To become a CELTA course trainer, there are quite a lot of prerequisites. You must have a certain amount of experience and knowledge as an English teacher, and hold either a DELTA (as mentioned above) or Trinity Diploma.
Teacher training can be a great thing to get into if you want a bit of a change from ESL teaching, but it’s certainly not all sunshine and rainbows. There’s loads more work that goes into it and it can be pretty stressful, so unless you’re looking for some extremely hard (but rewarding) work, it might be more relaxing to just stick to teaching English.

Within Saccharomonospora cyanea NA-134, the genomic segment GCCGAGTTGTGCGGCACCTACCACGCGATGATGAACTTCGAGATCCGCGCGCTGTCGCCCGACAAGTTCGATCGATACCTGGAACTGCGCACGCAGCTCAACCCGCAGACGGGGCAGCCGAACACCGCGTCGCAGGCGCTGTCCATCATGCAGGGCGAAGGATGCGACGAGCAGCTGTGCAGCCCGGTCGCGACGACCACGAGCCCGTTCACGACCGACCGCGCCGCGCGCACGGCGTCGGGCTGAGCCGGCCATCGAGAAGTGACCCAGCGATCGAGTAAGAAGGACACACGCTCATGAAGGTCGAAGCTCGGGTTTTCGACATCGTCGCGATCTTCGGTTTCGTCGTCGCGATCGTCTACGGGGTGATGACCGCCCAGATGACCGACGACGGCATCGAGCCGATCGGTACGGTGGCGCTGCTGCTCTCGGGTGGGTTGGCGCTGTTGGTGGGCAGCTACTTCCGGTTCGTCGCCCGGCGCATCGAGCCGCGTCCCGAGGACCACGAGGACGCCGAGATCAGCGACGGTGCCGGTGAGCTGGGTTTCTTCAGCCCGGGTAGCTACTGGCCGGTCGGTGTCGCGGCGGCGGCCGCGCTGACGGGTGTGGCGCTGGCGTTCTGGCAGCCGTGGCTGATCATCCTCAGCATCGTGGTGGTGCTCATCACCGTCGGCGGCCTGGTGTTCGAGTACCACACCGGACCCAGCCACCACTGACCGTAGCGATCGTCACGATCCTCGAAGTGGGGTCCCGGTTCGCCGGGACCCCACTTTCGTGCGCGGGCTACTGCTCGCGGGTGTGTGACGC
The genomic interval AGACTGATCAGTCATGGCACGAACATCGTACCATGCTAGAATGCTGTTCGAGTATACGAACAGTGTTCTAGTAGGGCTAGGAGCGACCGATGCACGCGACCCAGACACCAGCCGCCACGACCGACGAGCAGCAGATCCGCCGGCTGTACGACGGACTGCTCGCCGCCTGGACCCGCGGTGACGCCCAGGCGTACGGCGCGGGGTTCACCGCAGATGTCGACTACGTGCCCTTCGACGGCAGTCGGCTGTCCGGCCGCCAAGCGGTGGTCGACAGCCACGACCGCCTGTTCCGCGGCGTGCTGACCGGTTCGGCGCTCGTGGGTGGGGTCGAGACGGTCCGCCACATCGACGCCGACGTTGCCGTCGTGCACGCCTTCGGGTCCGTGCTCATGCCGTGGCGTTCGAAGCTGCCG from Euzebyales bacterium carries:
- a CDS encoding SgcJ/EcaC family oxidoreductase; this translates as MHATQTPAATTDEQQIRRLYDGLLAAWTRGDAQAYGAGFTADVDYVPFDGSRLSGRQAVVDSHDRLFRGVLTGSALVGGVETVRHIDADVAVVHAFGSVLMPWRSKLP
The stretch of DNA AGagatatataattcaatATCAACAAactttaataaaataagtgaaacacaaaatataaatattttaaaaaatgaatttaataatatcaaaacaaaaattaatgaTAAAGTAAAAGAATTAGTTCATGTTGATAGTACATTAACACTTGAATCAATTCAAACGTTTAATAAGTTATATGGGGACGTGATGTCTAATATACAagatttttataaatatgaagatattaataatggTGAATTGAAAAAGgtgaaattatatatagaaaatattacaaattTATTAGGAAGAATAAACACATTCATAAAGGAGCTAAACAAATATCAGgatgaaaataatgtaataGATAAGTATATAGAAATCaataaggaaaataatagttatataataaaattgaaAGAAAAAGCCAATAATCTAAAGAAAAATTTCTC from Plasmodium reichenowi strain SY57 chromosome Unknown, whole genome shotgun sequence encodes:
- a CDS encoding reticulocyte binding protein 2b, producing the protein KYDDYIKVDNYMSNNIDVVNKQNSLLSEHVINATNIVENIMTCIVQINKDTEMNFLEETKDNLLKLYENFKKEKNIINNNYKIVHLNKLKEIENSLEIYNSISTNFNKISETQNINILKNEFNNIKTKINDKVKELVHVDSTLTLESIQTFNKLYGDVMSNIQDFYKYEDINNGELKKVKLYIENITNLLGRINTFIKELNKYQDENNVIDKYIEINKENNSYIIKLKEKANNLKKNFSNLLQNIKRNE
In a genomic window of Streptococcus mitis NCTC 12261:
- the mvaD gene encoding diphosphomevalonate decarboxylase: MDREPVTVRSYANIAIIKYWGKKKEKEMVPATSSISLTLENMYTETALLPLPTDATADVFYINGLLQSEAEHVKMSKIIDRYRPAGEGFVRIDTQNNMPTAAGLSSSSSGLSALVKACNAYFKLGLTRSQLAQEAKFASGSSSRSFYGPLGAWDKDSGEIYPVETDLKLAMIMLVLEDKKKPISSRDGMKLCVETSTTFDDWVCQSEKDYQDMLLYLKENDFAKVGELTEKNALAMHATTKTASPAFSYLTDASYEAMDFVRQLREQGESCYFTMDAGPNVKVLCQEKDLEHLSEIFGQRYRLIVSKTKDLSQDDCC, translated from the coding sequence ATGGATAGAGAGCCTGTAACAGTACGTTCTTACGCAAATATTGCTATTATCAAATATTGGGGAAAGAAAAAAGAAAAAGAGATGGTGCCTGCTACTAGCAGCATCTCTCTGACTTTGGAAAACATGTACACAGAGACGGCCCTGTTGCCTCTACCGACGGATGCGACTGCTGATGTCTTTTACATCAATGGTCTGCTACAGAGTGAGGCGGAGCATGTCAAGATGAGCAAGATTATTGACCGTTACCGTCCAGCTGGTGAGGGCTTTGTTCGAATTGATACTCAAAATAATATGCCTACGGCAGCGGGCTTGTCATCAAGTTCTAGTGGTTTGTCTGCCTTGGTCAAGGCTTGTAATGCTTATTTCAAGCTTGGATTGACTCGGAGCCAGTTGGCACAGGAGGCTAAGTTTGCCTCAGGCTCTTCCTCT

Work in Publishing
There’s a lot of publishing work available in the ELT (English Language Teaching) sector, for professionals who have experience working as English teachers and are looking to branch out into another career.
Unfortunately, this isn’t the type of work that you can typically go straight into after finishing your CELTA, and you may find that this is an opportunity that will only become available to you after you’ve got a few years of teaching experience under your belt.
Employers such as the Oxford University Press, Pearson and Macmillan are always looking for publishers who have fantastic writing skills and expertise as a teacher to create publications such as guides for teaching English and textbooks for ESL learners.